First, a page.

Clinical effectiveness and implementation evaluation of a 4-step large scale translation model compared to usual care on cardiac rehabilitation attendance and completion in rural Australia: The Country Heart Attack Prevention (CHAP) Project

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Abstract

Background:
Rural areas have poorer cardiovascular (CV) outcomes
Cardiac rehabilitation (CR) utilization remains low globally and in rural areas.

Aim:
To evaluate the clinical and implementation outcomes of the CHAP model of care in rural South Australia.

Methods:
Prospective cohort study: CHAP vs non-CHAP
Eligibility criteria: <=18 years; Referrals to CR through the Integrated Cardiovascular Network (iCCnet) Country Access to Cardiac Health (CATCH) central referral system due to coronary heart disease, revascularization procedures, heart failure, atrial fibrillation, arrhythmias management or valve procedures
CHAP group: Living in Rural South Australia and exposed to the CHAP model of care
Non-CHAP: Age, sex and diagnosis-related code-matched referrals living in metropolitan South Australia and not exposed to the CHAP model of care
The Model for Large Scale Knowledge Translation (Pronovost et al., BMJ, 2008) was used to develop the CHAP model of care to address four main barriers to CR implementation previously identified (Figure 1)
Figure 1: CHAP model of care response to four main barriers to CR implementation
Primary outcomes: CR attendance/completion
Secondary outcomes: 12-month CV hospitalisations, CV deaths and ED visits; patient satisfaction
Statistical analysis: Associations between CHAP and primary and secondary outcomes tested through conditional logistic regression models (attendance and completion as response variables) and stratified Cox regression models stratified (clinical outcomes as response variables). All models were adjusted for clinical and socioeconomic characteristics.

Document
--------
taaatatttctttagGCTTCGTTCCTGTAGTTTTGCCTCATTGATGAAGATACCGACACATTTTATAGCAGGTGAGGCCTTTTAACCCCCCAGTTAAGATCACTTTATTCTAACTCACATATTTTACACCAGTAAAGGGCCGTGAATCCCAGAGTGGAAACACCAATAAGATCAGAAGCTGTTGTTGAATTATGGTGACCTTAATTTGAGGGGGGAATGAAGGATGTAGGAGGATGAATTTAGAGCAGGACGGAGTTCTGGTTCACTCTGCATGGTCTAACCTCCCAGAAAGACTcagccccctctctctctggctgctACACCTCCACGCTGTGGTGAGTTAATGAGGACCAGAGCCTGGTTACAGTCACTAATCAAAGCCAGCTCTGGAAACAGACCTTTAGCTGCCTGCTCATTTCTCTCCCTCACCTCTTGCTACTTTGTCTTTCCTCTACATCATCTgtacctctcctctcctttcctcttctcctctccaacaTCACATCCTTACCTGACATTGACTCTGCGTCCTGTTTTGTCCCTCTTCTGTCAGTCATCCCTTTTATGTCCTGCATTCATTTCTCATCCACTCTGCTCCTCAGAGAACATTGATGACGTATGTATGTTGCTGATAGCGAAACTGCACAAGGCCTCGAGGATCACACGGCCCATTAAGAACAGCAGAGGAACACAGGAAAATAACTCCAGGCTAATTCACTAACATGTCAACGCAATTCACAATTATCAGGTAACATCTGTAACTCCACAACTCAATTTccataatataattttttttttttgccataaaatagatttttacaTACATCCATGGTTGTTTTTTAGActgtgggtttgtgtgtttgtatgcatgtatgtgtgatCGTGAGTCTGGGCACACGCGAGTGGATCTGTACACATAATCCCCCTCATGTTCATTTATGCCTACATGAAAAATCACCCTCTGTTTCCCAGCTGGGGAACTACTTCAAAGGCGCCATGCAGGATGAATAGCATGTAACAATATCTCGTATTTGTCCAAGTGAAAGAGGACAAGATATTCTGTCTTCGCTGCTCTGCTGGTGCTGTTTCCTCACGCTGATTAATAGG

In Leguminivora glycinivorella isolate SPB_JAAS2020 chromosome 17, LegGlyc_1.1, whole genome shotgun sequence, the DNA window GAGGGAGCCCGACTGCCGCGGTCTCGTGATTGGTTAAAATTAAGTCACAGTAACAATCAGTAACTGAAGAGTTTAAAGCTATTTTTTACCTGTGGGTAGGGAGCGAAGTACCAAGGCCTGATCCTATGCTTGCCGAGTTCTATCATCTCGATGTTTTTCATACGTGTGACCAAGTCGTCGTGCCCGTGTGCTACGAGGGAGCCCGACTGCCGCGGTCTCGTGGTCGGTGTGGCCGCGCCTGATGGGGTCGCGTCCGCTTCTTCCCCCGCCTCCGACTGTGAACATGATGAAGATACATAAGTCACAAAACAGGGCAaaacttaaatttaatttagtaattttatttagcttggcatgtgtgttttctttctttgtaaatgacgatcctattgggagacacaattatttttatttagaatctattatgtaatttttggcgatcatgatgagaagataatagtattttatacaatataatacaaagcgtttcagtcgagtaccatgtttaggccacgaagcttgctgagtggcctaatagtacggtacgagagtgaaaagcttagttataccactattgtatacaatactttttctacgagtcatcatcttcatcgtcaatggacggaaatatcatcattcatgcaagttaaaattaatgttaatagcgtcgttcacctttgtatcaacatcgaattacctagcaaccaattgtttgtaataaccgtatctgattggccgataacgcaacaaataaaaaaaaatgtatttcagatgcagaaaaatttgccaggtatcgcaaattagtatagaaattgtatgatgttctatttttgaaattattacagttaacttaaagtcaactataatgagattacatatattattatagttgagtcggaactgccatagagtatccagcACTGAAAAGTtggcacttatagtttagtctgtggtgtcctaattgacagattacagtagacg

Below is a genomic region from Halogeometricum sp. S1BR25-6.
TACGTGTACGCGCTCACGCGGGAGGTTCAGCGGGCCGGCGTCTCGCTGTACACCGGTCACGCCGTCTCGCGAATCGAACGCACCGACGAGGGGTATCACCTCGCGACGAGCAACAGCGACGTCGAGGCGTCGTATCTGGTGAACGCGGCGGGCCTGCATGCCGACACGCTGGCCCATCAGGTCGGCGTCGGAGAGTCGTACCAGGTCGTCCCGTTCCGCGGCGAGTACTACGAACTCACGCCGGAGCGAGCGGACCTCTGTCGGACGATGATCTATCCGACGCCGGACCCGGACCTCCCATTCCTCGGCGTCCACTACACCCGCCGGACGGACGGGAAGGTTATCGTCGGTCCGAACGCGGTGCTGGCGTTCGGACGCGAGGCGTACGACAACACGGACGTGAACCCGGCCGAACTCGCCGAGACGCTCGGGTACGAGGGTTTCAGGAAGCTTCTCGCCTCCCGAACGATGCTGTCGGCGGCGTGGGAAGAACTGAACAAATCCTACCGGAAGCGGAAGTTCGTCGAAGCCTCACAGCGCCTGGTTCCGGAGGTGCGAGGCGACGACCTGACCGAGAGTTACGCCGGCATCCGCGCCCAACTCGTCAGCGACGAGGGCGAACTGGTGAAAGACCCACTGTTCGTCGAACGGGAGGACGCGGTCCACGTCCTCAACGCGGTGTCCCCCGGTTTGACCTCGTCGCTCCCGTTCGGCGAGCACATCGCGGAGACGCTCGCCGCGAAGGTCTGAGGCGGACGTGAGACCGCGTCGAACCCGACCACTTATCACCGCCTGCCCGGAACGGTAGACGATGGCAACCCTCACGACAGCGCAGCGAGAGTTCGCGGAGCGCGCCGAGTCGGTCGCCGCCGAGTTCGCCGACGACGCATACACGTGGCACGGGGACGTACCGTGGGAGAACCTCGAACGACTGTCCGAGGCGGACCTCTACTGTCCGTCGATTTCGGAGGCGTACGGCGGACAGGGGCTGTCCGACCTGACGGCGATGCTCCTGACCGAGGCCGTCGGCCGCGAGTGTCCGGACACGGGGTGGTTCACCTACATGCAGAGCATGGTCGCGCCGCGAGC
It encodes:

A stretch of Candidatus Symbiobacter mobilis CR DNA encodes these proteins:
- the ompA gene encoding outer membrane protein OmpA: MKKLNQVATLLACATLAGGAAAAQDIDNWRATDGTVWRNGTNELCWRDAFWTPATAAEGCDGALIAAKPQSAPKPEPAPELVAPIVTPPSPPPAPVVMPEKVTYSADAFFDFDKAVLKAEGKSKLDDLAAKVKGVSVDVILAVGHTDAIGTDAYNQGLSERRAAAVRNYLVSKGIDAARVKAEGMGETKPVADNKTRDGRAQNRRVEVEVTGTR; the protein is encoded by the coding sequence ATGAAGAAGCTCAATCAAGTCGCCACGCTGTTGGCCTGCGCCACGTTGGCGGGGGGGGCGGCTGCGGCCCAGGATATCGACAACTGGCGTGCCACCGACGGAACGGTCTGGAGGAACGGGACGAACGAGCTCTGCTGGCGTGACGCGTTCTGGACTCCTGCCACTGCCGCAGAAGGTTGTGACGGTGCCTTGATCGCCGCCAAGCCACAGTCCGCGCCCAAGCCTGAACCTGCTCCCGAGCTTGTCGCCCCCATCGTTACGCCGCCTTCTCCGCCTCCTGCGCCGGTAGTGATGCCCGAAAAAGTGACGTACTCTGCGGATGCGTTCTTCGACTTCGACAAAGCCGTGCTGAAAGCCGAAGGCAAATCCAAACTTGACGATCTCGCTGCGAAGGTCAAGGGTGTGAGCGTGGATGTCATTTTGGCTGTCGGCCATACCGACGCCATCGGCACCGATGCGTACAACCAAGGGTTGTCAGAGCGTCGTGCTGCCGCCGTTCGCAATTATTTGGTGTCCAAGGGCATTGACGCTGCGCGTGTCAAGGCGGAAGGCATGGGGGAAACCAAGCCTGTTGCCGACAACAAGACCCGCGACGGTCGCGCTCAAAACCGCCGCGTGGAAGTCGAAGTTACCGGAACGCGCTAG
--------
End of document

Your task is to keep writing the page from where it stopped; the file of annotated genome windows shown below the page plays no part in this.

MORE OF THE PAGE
Results:
1,913 referrals in CHAP matched to 1,913 in non-CHAP
Mean age 69.8 (SD 11.8) years; 30.2% females
Coronary heart disease was the main single diagnosis in both groups (30.2%)
F2F was the preferred mode of delivery followed by telephone (Figure 2)
Only 2.2% of the referrals received the telephone program with GP support (GP Hybrid)-Figure 2
Figure 2: Adoption of CR modes of delivery in CHAP
CR attendance was similar in CHAP and non-CHAP (24.2 vs 23.8%; p=0.85; OR 1.14, 95%CI 0.90-1.46; p=0.160)
CR completion was higher in CHAP (77.1 vs 57.5%; p<0.001;OR 1.68, 95%CI 1.31-2.17; p<0.001)
CV readmissions did not differ between CHAP and non-CHAP (HR 1.06, 95%CI 0.87-1.30; p= 0.54)
CV mortality did not differ between CHAP and non-CHAP (HR 1.02, 95%CI0.95-1.11; p=0.54)
ED visits did not differ between CHAP and non-CHAP (HR 1.07, 95%CI 0.96-1.19; p=0.22)
Patient satisfaction was higher in CHAP than non-CHAP (85.9% vs 77.1%; p<0.001)
The automatic referral system and the integration of the web program with the CR referral system were not implemented due to resources diverted to the pandemic response

Conclusion: CHAP improved CR completion in rural South Australia with similar clinical outcomes and higher patient satisfaction than non-CHAP. Further improvements will require implementation of an automatic referral system, expansion of primary care support to CR and digital integration.
Original languageEnglish
Pages1
Number of pages1
Publication statusPublished - 17 Nov 2023
EventSA Cardiovascular Showcase 2023: Connecting Hearts, Inspiring Minds - South Australian Health and Medical Research Institute, Adelaide, Australia
Duration: 17 Nov 202317 Nov 2023
Conference number: 2023
https://www.eventbrite.com.au/e/sa-cardiovascular-showcase-tickets-695765392017?aff=oddtdtcreator

Conference

ConferenceSA Cardiovascular Showcase 2023
Abbreviated titleSA Cardiovascular Showcase
Country/TerritoryAustralia
CityAdelaide
Period17/11/2317/11/23
Internet address

Bibliographical note

The CHAP project was funded by the NHMRC Partnership grant (GNT 1169893).

Keywords

  • Cardiac rehabilitation utilization
  • Rural and Remote
  • Translational medical research
  • care and management
  • attendance rates
  • Completion rates
  • patient satisfaction
  • automatic referral system
  • primary care
  • Digital health

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